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Male resemble those of Iridopelma zorodes and Iridopelma vanini sp. n. in similar leg I and IV lengths (leg IV/I length =1.04, SD= 0.02). It differs from Iridopelma zorodes by blackish coloration with a reddish pattern on abdomen dorsum (Fig. 143). It differs from Iridopelma vanini sp. n. by shorter embolus (Figs 134–136). Female differs from those of all species in spermathecal morphology, two straight to slightly curving spermathecae tapering little from base to apex, lacking folds and with constriction forming two to multiple distal lobes (Fig. 139). Additionally, females have a general blackish coloration with a reddish pattern on abdomen dorsum (Fig. 142).
The specific name is a matronym in honour of my wife, Kátia de Mendonça Faria, who illustrated several plates for spider taxonomy papers, this work included.
Holotype female, Brazil, Bahia, Mucugê, Parque Nacional da Chapada Diamantina (12°45'7.00"S, 41°30'2.18"W), 1399 m a.s.l., R. Bertani, C. S. Fukushima and R. H. Nagahama, 18 February 2008 (MZSP 36887); Paratype male (12°45'3.77"S, 41°30'4.01"W), 1377 m a.s.l., 17 February 2008 (MZSP 36888), same data; Paratype male (12°45'4.18"S, 41°30'3.73"W), 1366 m.a.s.l, same data (MZSP 36889); Paraype female (12°45' 2.50"S, 41°30'4.15"W), 1388 m.a.s.l, same data, found with ca. 100 young (MZSP 36890). All specimens found inside bromeliads (Vriesea atra) in a campo rupestre area.
Additional material examined
BRAZIL: Bahia: Ibicoara, Serra do Sincorá [13°24'S, 41°15'W], G. Machado, 12 March 2000, 2 females (MZSP 22762); Rio de Contas [13°35'S, 41°48'W], O. A. V. Marques and G. Skuk, 09 October 1991, 1 female, 1 immature (IBSP 10317).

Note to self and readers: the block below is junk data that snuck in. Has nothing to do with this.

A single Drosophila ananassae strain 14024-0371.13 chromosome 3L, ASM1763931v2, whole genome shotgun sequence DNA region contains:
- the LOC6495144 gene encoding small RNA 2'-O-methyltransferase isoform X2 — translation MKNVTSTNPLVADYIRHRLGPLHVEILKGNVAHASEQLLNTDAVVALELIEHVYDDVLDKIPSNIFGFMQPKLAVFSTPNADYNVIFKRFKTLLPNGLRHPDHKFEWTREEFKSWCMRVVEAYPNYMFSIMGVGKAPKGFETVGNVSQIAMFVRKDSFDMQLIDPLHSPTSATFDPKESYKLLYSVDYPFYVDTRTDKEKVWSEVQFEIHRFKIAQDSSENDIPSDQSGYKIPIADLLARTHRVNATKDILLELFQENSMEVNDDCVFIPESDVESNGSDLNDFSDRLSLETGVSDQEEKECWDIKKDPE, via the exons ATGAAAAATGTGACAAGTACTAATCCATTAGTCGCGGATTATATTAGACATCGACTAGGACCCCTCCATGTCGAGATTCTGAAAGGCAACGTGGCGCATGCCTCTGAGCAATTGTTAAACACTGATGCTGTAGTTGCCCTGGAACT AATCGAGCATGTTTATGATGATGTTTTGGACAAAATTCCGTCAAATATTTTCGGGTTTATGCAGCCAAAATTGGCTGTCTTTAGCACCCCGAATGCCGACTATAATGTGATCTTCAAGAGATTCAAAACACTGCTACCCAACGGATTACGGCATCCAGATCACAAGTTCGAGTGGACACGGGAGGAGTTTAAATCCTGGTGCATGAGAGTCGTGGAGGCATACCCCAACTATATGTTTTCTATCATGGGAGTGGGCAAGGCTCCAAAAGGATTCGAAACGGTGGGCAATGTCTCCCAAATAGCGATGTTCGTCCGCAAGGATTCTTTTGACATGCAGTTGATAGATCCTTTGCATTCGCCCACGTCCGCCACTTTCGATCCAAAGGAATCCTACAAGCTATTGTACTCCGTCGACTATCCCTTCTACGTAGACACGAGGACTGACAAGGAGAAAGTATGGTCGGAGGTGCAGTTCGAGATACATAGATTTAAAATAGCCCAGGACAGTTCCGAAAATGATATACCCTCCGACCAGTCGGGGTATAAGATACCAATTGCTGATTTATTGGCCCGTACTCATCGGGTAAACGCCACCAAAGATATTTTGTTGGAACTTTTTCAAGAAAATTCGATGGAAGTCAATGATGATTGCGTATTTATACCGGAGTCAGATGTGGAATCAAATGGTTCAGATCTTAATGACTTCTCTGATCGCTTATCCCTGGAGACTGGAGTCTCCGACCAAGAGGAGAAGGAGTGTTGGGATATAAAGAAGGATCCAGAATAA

Holotype female (MZSP 36887). Carapace 13.3 long, 12.7 wide, chelicerae 7.7. Legs (femur, patella, tibia, metatarsus, tarsus, total): I: 11.3, 6.5, 8.2, 7.6, 4.6, 38.2. II: 10.0, 6.1, 7.2, 7.0, 4.3, 34.6. III: 9.3, 5.3, 6.4, 6.9, 4.1, 32.0. IV: 10.9, 5.2, 8.8, 9.6, 4.7, 39.2. Palp: 7.9, 4.6, 5.3, –, 5.9, 23.7. Mid-widths (lateral): femora I–IV = 2.4, 2.5, 2.8, 2.4, palp = 2.2; patellae I–IV = 2.7, 2.6, 2.5, 2.5, palp = 2.3; tibiae I–IV = 2.1, 2.1, 2.1, 2.0, palp = 2.1; metatarsi I–IV = 1.9, 1.7, 1.6, 1.6; tarsi I–IV = 2.1, 2.1, 2.1, 2.0, palp = 2.1. Abdomen 18.4 long, 13.0 wide. Spinnerets: PMS, 1.7 long, 0.7 wide, 0.3 apart; PLS, 2.1 basal, 1.4 middle, 1.5 distal; mid-widths (lateral), 1.3, 1.1, 0.8, respectively. Carapace: length to width 1.04. Fovea: shallow, 2.3 wide. Eyes: tubercle 0.5 high, 1.8 long, 2.4 wide. Clypeus 0.6. Anterior eye row procurved, posterior slightly recurved. Eye sizes and inter-distances: AME 0.4, ALE 0.6, PME 0.5, PLE 0.6, AME–AME 0.6, AME–ALE 0.4, AME–PME 0.2, ALE–ALE 1.5, ALE–PME 0.3, PME–PME 1.4, PME–PLE 0.08, PLE–PLE 1.8, ALE–PLE 0.3, AME–PLE 0.5. Ratio of eye group width to length 2.0. Maxillae: length to width: 1.9. Cuspules: 100–120 spread over ventral inner heel. Maxillary lyra absent. Labium: 1.6 long, 2.0 wide, with ca. 100 cuspules spaced by one diameter from each other on the anterior third. Labio-sternal groove deep, narrow, sigilla not evident. Chelicerae: basal segments with ten teeth decreasing in size from distal to basal portion. Sternum: 6.2 long, 5.3 wide. Legs: leg formula: I=IV II III. Scopula: Tarsi I–III fully scopulate, IV basal half divided by row of 6–7 setae. Metatarsi I–II 4/5 scopulate; III 2/3, IV 1/3 distal scopulate. IV divided by three wide row of setae. Urticating hairs type II (0.45 to 0.51 long, 0.012 wide) on abdomen dorsum. Genitalia: paired slightly curving inwards spermathecae tapering slightly from base to apex, not folded, with constriction forming two to multiple distal lobes (Fig. 139). Color pattern: carapace, chelicerae, legs and palps black, covered with hairs having a weak golden iridescence. Coxae, labium, sternum, and maxillae black. Longitudinal stripes on dorsum of femora, patellae, tibiae and metatarsi inconspicuous. Distal femora, patellae, tibiae and metatarsi with discrete whitish rings. Abdomen dorsum black with longitudinal large band of long reddish setae on the central area, forming a pattern. Sparse long red setae over lateral area of abdomen. Abdomen ventrally black (Fig. 142).